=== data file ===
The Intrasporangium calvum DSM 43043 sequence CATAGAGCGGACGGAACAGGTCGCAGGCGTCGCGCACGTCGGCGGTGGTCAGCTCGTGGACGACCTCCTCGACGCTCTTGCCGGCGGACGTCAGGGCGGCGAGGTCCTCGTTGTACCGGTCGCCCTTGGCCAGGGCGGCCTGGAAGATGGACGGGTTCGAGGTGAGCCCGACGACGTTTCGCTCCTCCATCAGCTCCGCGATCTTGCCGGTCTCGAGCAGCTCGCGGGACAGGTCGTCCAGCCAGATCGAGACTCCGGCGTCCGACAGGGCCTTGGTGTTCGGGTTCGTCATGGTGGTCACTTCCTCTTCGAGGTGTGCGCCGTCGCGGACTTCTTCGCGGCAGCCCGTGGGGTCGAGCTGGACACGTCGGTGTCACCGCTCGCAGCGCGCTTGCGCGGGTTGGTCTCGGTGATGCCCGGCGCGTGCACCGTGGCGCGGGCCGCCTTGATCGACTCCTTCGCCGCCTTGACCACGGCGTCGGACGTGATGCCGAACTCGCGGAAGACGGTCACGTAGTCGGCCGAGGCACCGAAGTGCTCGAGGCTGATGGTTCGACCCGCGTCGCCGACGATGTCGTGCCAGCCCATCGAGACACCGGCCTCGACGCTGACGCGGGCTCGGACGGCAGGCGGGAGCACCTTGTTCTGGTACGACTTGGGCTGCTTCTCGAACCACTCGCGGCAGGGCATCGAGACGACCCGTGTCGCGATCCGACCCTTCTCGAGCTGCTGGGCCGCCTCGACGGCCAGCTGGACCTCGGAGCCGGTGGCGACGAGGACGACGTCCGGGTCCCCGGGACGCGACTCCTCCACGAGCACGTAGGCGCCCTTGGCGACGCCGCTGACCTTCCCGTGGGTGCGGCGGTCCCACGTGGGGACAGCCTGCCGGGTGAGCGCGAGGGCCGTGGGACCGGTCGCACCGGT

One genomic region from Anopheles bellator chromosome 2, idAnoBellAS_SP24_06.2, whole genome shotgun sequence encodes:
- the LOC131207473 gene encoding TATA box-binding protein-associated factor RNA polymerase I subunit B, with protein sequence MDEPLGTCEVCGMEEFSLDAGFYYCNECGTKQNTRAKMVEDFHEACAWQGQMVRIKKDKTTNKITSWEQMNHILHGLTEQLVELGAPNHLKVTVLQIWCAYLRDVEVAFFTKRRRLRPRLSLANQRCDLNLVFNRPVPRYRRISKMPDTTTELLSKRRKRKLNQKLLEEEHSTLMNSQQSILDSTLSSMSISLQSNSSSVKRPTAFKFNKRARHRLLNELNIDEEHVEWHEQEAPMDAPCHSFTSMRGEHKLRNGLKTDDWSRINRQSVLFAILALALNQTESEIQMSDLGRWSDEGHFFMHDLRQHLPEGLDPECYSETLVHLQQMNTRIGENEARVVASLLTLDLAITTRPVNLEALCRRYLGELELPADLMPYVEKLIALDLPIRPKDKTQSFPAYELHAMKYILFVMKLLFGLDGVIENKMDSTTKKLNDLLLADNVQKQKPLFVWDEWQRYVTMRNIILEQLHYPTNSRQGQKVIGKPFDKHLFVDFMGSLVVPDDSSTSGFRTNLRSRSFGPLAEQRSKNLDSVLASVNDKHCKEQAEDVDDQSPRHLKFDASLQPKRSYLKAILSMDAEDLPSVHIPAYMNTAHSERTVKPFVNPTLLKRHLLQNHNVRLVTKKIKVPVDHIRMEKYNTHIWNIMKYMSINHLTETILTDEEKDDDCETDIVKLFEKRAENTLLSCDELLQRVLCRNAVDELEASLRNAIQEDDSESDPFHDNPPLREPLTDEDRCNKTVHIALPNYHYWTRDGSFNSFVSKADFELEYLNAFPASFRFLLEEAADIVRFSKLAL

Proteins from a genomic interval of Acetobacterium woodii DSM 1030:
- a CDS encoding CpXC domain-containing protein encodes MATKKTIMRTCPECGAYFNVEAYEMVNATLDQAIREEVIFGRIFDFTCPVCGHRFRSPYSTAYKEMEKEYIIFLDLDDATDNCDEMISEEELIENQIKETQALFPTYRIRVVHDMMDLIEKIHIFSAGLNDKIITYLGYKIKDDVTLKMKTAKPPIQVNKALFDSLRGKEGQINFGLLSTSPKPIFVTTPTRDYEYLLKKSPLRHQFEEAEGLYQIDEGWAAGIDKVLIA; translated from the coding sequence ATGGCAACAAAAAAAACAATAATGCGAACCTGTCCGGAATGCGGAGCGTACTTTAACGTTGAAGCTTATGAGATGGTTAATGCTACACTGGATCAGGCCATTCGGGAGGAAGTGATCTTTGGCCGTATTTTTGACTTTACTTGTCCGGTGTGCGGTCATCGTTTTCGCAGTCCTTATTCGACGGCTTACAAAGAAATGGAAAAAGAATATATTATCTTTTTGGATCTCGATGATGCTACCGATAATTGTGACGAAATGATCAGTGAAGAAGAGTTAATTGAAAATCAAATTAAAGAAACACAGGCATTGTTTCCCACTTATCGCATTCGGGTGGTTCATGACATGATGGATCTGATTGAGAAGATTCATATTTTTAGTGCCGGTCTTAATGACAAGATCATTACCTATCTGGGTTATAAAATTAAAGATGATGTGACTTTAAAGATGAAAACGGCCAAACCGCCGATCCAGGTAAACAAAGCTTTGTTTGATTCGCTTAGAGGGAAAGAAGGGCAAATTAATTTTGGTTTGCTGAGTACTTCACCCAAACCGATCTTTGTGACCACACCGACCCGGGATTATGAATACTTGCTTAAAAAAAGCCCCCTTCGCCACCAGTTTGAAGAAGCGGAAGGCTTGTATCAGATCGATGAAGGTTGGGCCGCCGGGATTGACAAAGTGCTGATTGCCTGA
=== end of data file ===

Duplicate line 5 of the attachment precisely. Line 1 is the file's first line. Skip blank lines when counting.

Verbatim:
- a CDS encoding CpXC domain-containing protein encodes MATKKTIMRTCPECGAYFNVEAYEMVNATLDQAIREEVIFGRIFDFTCPVCGHRFRSPYSTAYKEMEKEYIIFLDLDDATDNCDEMISEEELIENQIKETQALFPTYRIRVVHDMMDLIEKIHIFSAGLNDKIITYLGYKIKDDVTLKMKTAKPPIQVNKALFDSLRGKEGQINFGLLSTSPKPIFVTTPTRDYEYLLKKSPLRHQFEEAEGLYQIDEGWAAGIDKVLIA; translated from the coding sequence ATGGCAACAAAAAAAACAATAATGCGAACCTGTCCGGAATGCGGAGCGTACTTTAACGTTGAAGCTTATGAGATGGTTAATGCTACACTGGATCAGGCCATTCGGGAGGAAGTGATCTTTGGCCGTATTTTTGACTTTACTTGTCCGGTGTGCGGTCATCGTTTTCGCAGTCCTTATTCGACGGCTTACAAAGAAATGGAAAAAGAATATATTATCTTTTTGGATCTCGATGATGCTACCGATAATTGTGACGAAATGATCAGTGAAGAAGAGTTAATTGAAAATCAAATTAAAGAAACACAGGCATTGTTTCCCACTTATCGCATTCGGGTGGTTCATGACATGATGGATCTGATTGAGAAGATTCATATTTTTAGTGCCGGTCTTAATGACAAGATCATTACCTATCTGGGTTATAAAATTAAAGATGATGTGACTTTAAAGATGAAAACGGCCAAACCGCCGATCCAGGTAAACAAAGCTTTGTTTGATTCGCTTAGAGGGAAAGAAGGGCAAATTAATTTTGGTTTGCTGAGTACTTCACCCAAACCGATCTTTGTGACCACACCGACCCGGGATTATGAATACTTGCTTAAAAAAAGCCCCCTTCGCCACCAGTTTGAAGAAGCGGAAGGCTTGTATCAGATCGATGAAGGTTGGGCCGCCGGGATTGACAAAGTGCTGATTGCCTGA